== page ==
The book is a humorous and touching glimpse into the life and mind of a British adolescent boy, navigating the challenges of teenage life. Written in diary format, the protagonist grapples with everything from acne, unrequited love, school bullies, family issues, and his aspirations of becoming an intellectual. His misinterpretations of the adult world around him, coupled with his overly serious and introspective nature, provide plenty of comedy and make for an endearing and relatable coming-of-age story.

    The 712th Greatest Book of All Time
  • My Phantoms by Gwendoline Riley

    The novel explores the complex and strained relationship between a woman and her estranged parents, particularly her mother. The protagonist grapples with the lasting effects of her upbringing, characterized by emotional distance, misunderstandings, and unmet needs. As she navigates her adult life, she reflects on the enduring impact of her childhood and the challenges of forging her own identity in the shadow of her parents' influence. The narrative delves into themes of memory, alienation, and the search for self amidst the phantoms of familial ties that both haunt and shape our experiences.

    The 10044th Greatest Book of All Time
  • Singin’ Swingin’ And Gettin’ Merry Like Christmas by Maya Angelou

    This book is an autobiographical work that continues the journey of a young African American woman as she navigates the complexities of life, love, and career during the mid-20th century. With her characteristic lyrical prose, the author recounts her experiences in show business, her travels abroad, and her deepening understanding of herself and the world around her. As she moves through a series of personal and professional highs and lows, she remains resilient, using her talents in singing and dancing to carve out a place for herself and to connect with others across racial and cultural divides. Her story is one of growth, self-discovery, and the joyous celebration of life, even in the face of adversity.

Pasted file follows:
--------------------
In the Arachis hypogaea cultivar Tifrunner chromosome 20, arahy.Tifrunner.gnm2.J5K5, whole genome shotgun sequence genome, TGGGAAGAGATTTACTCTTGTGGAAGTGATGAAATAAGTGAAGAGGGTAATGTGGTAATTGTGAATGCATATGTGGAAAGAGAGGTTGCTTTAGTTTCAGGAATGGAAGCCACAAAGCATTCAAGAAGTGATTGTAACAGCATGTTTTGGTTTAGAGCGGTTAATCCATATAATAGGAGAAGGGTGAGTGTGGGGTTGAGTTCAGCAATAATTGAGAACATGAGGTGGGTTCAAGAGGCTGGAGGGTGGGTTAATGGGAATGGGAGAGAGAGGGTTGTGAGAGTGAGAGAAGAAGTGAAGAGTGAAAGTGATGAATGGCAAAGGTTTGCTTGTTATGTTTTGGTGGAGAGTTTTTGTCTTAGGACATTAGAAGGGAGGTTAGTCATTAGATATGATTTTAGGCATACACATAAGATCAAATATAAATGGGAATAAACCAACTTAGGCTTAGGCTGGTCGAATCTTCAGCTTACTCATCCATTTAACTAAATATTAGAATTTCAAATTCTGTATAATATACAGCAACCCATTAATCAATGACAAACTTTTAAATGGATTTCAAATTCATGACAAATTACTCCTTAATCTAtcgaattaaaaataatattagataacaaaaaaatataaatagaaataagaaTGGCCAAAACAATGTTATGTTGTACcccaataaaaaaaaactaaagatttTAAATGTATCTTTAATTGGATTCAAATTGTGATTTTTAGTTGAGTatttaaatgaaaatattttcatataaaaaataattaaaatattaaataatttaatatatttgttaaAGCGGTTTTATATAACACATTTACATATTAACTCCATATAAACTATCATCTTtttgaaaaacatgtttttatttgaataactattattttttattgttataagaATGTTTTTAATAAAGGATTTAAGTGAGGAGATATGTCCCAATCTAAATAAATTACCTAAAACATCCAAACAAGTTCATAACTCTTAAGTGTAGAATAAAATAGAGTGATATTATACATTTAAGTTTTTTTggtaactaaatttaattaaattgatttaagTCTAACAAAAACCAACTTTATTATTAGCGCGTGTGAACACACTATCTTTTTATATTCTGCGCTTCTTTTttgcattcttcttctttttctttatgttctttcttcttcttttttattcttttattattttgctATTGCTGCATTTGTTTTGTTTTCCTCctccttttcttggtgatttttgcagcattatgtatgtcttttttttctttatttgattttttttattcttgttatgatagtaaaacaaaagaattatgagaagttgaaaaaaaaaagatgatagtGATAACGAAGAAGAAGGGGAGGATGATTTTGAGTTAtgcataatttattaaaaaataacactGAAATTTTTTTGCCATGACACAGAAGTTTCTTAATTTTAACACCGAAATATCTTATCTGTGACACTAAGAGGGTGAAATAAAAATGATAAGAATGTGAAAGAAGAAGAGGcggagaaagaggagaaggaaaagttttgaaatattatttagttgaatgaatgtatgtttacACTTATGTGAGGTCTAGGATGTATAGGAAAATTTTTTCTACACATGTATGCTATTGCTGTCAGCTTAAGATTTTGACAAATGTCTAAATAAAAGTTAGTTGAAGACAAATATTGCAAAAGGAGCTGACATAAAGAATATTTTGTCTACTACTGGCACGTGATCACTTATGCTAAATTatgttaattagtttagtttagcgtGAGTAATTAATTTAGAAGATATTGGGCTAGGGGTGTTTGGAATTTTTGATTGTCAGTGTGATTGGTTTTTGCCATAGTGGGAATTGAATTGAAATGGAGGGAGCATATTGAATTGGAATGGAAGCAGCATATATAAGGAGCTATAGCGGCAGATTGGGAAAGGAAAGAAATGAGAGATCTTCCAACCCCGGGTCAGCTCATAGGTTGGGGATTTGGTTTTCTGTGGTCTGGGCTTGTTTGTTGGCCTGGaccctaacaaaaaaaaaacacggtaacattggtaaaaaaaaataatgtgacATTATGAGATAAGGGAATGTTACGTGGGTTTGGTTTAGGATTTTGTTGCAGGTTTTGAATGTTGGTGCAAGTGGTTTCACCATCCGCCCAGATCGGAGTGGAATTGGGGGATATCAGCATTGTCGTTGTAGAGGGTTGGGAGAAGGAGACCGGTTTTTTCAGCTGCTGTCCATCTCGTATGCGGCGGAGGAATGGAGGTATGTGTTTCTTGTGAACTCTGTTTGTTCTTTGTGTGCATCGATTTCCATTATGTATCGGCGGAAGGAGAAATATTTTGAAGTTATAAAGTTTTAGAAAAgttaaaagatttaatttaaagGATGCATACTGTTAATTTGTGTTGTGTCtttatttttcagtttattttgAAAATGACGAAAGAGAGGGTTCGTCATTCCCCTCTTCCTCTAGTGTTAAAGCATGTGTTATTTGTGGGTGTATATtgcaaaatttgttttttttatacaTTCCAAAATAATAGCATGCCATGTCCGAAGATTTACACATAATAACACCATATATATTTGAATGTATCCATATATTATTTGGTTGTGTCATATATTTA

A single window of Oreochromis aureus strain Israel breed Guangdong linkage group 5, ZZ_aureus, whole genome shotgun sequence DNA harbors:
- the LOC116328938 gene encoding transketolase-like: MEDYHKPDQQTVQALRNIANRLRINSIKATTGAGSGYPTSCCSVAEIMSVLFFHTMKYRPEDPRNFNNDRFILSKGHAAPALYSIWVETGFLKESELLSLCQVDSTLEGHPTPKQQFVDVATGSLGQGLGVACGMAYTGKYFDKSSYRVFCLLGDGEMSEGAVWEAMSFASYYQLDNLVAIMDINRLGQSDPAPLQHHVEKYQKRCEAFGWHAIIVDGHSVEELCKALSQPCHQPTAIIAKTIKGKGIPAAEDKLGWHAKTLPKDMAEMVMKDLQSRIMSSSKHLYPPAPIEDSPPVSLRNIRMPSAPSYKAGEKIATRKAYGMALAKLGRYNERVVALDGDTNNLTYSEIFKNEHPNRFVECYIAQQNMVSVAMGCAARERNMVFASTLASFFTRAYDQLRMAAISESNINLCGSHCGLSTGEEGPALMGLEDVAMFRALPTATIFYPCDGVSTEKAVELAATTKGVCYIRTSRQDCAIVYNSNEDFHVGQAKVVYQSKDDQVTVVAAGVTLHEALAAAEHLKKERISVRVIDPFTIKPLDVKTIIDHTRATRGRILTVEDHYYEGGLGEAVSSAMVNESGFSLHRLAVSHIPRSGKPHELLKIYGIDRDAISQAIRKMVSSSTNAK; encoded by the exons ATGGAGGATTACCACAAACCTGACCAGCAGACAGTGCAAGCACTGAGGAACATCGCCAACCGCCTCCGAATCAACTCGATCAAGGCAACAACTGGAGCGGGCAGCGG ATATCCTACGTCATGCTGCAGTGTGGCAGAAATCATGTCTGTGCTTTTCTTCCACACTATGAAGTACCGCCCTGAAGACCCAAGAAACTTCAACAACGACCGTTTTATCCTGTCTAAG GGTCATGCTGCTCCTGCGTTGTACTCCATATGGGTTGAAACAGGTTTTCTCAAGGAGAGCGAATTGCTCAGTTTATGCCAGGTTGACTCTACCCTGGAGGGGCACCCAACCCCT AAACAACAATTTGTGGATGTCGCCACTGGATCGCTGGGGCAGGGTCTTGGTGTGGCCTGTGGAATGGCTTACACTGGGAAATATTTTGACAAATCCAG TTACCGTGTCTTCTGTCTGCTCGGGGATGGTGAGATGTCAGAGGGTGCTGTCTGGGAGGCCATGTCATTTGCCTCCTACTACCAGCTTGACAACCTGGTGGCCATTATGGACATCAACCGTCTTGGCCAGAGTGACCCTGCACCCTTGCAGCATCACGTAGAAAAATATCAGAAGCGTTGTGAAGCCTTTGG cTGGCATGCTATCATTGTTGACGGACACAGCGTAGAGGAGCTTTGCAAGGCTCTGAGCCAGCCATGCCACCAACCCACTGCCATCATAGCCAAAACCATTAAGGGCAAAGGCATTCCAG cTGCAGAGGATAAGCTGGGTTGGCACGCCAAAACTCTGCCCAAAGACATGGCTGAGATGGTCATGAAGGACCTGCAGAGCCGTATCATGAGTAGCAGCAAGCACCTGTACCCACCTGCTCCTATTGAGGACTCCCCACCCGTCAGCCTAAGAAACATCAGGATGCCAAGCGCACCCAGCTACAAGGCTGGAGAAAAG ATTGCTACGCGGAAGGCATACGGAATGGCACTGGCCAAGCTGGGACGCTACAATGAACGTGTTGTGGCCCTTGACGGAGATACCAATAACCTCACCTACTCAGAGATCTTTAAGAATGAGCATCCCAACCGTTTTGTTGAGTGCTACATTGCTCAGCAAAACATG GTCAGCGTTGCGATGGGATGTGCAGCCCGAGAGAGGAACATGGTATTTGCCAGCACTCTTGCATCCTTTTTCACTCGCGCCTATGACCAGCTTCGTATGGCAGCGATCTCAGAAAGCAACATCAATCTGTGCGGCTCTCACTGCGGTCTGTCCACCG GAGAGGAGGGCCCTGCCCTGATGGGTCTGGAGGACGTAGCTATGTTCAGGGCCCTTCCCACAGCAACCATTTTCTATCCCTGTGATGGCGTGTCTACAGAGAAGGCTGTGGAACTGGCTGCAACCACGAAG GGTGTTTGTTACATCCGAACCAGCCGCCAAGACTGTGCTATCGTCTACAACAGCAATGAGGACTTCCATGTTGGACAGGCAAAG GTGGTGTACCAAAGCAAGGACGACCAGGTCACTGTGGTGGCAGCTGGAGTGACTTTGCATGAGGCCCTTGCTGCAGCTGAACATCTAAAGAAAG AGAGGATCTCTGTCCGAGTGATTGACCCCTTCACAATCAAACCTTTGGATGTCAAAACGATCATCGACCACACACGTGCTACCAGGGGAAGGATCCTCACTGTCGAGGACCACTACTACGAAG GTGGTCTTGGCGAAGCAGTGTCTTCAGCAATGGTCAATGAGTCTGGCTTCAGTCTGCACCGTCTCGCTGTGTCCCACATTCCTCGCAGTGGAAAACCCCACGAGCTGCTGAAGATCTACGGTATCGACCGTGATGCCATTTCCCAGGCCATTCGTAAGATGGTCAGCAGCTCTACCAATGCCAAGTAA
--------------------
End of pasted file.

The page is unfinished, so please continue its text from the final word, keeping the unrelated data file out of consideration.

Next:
The 5393rd Greatest Book of All Time
About this list

The Guardian, 23 Books

Chosen by Ian McEwan, Salman Rushdie, Richard Curtis and more. The description on the website says:

Studies show men avoid female authors. Ahead of the Women’s prize for fiction, chair of judges Mary Ann Sieghart finds out why – and we ask male authors to redress the balance

Added 3 months ago.

How Good is this List?

This list has a weight of 52%. To learn more about what this means please visit the Rankings page.

Here is a list of what is decreasing the importance of this list:

  • List: only covers 1 specific gender
  • Voters: 6-10 people voted
  • List: criteria is not just "best/favorite"
  • Voters: are mostly from a single country/location